the first year of support for the two programs and it is anticipated a total 
of up to seven awards will be made.

Equipment is included in the budget limitation.  However, requests for 
expensive special equipment that cause an application to exceed this limit may 
be permitted on a case-by-case basis following staff consultation.  Such 
equipment requests require in-depth justification. Final decisions will depend 
on the nature of the justification and the Institute's fiscal situation. 

Consortium Arrangements

If a grant application includes research activities that involve institutions 
other than the grantee institution, the program is considered a consortium 
effort.  Such applications are permitted, but it is imperative that a 
consortium application be prepared so that the programmatic, fiscal, and 
administrative considerations are explained fully.  The published policy 
governing consortia is available in the business offices of institutions that 
are eligible to receive Federal grants-in-aid.  Consult the latest published 
policy governing consortia before developing the application.  For 
clarification of the policy, contact Mr. Ray Zimmerman, Grants Operations 
Branch, NHLBI, 301-435-0171.  Applicants of SCOR grants should exercise great 
diligence in preserving the interactions of the participants and the 
integration of the consortium project(s) with those of the parent institution, 
because synergism and cohesiveness can be diminished when projects are located 
outside the group at the parent institution.  Indirect costs paid as part of a 
consortium agreement are excluded from the limit on the amount of direct costs 
that can be requested. 



The SCOR program was initiated within the Division of Lung Diseases in 1971 as 
a Pulmonary SCOR.  Since then, several modifications and changes in program 
direction have been made and new SCOR programs have been implemented.  As a 
result of a congressional mandate, two new SCOR programs, Cardiopulmonary 
Disorders During Sleep and Cystic Fibrosis, were announced in 1988, resulting 
in a total of five awards. In 1991 renewal programs in Cardiopulmonary 
Disorders of Sleep and Cystic Fibrosis were announced.  In FY 1993, a total of 
four awards were made for centers in Cardiopulmonary Disorders of Sleep and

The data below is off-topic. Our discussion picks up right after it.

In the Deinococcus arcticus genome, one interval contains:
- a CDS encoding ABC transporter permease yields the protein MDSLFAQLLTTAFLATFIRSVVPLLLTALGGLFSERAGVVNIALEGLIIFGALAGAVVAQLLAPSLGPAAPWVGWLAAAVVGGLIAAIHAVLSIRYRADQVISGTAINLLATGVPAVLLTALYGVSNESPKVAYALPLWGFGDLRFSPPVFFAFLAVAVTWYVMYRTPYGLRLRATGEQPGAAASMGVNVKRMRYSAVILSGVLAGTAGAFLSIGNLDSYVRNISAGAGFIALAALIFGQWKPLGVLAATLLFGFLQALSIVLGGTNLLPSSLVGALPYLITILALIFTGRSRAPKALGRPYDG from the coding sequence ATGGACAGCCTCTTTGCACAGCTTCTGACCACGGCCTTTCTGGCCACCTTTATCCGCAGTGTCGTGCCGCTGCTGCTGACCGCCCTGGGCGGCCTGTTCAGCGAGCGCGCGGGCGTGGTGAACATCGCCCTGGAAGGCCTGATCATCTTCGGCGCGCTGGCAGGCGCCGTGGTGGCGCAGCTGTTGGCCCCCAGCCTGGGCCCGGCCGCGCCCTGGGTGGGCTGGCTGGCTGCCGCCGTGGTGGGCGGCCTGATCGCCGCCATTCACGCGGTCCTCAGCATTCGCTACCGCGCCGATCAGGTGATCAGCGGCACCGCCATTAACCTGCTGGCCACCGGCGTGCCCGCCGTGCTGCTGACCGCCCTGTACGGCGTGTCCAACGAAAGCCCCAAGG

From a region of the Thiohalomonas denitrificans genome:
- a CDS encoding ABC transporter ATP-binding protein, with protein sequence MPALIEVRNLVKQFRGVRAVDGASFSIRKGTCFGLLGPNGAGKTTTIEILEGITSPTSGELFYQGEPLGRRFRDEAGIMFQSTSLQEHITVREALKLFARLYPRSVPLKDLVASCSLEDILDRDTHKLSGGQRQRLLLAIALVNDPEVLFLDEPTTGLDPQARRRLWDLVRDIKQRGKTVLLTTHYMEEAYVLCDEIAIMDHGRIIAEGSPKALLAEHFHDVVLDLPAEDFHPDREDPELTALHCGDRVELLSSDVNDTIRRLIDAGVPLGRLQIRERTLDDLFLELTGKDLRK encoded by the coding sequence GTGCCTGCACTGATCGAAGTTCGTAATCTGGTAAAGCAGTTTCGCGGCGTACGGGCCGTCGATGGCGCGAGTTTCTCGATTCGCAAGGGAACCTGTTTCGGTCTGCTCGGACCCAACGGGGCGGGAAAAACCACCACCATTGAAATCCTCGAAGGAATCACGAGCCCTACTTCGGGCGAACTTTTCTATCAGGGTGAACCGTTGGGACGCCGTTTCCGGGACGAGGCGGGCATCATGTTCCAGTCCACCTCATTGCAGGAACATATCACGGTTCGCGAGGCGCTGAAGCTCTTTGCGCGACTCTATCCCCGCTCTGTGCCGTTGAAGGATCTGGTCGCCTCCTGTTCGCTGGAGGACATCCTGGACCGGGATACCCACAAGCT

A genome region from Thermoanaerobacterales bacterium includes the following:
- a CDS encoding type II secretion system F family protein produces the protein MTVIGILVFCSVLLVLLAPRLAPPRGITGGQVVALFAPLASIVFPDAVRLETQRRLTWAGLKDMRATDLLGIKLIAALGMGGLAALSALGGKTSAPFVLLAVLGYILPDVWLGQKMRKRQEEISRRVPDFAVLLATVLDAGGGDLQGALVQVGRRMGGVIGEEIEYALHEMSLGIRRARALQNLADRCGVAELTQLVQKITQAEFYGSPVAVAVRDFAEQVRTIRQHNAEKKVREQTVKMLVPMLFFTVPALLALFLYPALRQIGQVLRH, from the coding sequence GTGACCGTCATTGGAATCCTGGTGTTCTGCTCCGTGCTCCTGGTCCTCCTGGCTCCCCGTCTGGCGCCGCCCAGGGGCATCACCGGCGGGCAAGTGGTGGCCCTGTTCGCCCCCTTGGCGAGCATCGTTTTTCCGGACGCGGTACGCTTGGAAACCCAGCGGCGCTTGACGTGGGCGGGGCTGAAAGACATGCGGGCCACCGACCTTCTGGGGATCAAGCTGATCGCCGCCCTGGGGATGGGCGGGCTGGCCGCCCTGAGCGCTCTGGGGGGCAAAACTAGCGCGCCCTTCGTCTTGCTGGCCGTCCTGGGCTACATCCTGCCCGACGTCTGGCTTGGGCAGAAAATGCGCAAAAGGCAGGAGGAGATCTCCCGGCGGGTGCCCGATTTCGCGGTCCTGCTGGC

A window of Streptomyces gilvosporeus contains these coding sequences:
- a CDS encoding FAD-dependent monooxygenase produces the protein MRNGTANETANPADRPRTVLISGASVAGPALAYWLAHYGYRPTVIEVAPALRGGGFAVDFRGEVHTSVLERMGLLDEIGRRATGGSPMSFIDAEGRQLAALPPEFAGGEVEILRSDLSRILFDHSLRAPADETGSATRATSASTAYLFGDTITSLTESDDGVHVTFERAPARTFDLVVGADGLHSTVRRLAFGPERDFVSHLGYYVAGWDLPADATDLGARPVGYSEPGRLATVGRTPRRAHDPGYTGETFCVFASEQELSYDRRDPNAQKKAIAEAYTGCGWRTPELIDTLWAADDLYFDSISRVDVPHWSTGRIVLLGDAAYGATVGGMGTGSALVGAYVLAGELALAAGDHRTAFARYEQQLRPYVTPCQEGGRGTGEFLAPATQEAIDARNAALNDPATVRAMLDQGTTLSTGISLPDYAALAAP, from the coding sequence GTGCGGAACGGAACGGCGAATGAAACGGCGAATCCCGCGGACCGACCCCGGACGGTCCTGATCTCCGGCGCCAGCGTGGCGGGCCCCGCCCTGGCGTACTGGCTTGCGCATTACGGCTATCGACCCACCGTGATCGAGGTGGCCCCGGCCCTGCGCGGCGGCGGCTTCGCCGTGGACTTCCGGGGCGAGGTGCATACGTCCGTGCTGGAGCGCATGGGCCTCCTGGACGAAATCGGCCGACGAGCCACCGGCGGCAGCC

three in Cystic Fibrosis.

In response to the new Institute policy that each SCOR program is limited to 
10 years of support, unless a programmatic evaluation indicates that further 
support is warranted, the Division convened an evaluation committee in 1995 to 
review the SCOR programs in Cardiopulmonary Disorders of Sleep and Cystic 
Fibrosis.  They recommended that new SCOR programs be announced in 
Neurobiology of Sleep and Sleep Apnea and in Airway Biology and Pathogenesis 
of Cystic Fibrosis.  In fiscal year 1998 three awards were made for centers in 
Neurobiology of Sleep and Sleep Apnea and four awards in Airway Biology and 
Pathogenesis of Cystic Fibrosis.  This is the reannouncement for these two 
SCOR programs for the second 5 year period of funding. 

Justification for announcing a competition in the SCOR programs in 
Neurobiology of Sleep and Sleep Apnea and Airway Biology and in Pathogenesis 
of Cystic Fibrosis are based on the recommendations from the SCOR evaluation, 
on past accomplishments, which have been provided in reports from the Division 
and the Institute, and on opportunities for new research directions.  Funding 
for these two SCOR programs expires on August 31, 2003.  

Proposed Research 

Applications must be addressed to only one of the two categories identified in 
this announcement to be acceptable for this competition.  A SCOR grant is a 5-
year program, therefore, an applicant should submit a 5-year plan for all the 
projects.  If a project can be completed in less than 5 years, it should not 
be included in the application.  

Examples of research topics of interest for each SCOR program under 
competition are listed below.  These research topics are intended to provide a 
perspective of the scope of research that would meet the objectives of this 
program.  It is not required that all or any of these topics be included; 
investigators are encouraged to consider other topics that are relevant to the 
goals of these programs.   

Neurobiology of Sleep and Sleep Apnea  

The objective of this SCOR program is to integrate clinical research on the 
etiology and pathogenesis of sleep disorders, particularly sleep apnea, with 
molecular, cellular, and genetic approaches to the study of sleep.